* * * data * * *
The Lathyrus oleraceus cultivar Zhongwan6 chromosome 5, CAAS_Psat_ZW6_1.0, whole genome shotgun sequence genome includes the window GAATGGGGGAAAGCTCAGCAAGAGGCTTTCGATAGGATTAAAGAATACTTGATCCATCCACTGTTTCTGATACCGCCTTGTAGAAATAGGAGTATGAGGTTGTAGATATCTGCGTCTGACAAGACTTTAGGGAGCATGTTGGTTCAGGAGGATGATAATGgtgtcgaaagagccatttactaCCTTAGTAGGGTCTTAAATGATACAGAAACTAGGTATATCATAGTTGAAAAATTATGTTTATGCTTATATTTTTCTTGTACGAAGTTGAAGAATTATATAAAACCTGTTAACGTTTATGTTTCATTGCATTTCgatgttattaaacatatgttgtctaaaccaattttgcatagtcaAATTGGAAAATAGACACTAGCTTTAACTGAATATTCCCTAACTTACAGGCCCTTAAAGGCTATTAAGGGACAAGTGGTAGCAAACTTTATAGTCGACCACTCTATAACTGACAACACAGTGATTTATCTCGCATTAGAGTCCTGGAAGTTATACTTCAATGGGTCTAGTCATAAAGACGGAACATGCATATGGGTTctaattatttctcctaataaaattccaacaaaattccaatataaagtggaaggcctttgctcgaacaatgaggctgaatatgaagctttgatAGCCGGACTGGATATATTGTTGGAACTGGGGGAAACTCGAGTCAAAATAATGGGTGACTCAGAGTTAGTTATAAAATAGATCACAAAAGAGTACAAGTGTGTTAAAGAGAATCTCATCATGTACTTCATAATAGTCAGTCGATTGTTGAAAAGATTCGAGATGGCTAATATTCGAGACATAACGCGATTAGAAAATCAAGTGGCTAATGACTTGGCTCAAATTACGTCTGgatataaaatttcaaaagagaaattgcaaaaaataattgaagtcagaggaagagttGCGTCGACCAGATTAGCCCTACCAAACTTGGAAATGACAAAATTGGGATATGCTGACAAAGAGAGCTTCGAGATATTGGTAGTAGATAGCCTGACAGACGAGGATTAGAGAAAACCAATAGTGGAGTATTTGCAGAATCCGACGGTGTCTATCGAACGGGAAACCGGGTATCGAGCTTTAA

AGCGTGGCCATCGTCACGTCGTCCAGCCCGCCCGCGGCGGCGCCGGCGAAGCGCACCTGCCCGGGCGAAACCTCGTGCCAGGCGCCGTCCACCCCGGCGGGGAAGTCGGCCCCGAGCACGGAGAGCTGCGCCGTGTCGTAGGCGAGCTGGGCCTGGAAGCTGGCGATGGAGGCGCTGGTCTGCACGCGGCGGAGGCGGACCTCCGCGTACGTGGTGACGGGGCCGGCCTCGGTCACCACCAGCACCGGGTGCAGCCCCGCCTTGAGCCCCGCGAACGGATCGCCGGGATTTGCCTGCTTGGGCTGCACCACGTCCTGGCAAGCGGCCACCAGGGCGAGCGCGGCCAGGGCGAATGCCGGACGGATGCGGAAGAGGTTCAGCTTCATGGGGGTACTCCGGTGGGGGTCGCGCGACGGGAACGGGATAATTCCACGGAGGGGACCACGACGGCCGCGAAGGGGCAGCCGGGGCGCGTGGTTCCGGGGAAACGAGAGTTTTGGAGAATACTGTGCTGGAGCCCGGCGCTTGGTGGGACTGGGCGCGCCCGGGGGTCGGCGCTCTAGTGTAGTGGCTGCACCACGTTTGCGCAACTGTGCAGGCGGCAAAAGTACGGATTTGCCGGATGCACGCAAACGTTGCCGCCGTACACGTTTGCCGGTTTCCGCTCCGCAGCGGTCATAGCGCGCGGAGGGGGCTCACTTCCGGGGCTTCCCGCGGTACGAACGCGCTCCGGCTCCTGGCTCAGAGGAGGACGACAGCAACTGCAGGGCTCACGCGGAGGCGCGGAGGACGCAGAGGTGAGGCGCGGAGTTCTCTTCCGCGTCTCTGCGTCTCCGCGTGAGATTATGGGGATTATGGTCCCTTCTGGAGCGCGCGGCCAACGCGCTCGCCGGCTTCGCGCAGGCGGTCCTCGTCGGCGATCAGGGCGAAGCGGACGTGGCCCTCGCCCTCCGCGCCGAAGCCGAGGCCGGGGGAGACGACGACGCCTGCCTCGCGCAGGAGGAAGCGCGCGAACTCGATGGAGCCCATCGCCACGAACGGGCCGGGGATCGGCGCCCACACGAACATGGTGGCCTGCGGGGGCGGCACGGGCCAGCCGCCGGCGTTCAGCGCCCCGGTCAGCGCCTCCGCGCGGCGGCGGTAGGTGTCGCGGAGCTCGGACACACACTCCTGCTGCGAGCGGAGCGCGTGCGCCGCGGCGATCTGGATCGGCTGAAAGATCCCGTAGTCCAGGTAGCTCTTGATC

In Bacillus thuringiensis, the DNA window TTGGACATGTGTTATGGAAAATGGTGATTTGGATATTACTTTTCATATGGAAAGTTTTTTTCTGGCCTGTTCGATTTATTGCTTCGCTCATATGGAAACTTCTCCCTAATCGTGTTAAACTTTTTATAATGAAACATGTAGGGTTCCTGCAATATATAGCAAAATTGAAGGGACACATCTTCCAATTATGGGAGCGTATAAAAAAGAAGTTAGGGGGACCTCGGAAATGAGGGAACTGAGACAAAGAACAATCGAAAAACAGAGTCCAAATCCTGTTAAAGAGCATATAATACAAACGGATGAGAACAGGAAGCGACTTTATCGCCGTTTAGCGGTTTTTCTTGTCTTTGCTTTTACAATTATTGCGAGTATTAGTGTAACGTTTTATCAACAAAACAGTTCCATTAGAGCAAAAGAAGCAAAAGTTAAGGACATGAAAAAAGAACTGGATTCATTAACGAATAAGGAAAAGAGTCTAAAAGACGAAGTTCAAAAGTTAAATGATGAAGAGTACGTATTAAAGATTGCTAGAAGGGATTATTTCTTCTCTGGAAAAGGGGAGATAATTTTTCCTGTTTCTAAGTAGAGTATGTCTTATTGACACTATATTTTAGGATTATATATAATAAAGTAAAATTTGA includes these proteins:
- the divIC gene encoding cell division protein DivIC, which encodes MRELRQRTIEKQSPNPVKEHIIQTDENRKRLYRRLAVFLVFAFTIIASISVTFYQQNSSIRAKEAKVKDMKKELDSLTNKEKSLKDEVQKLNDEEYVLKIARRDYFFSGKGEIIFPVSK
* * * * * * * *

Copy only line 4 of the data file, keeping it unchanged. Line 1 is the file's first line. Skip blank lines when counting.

- the divIC gene encoding cell division protein DivIC, which encodes MRELRQRTIEKQSPNPVKEHIIQTDENRKRLYRRLAVFLVFAFTIIASISVTFYQQNSSIRAKEAKVKDMKKELDSLTNKEKSLKDEVQKLNDEEYVLKIARRDYFFSGKGEIIFPVSK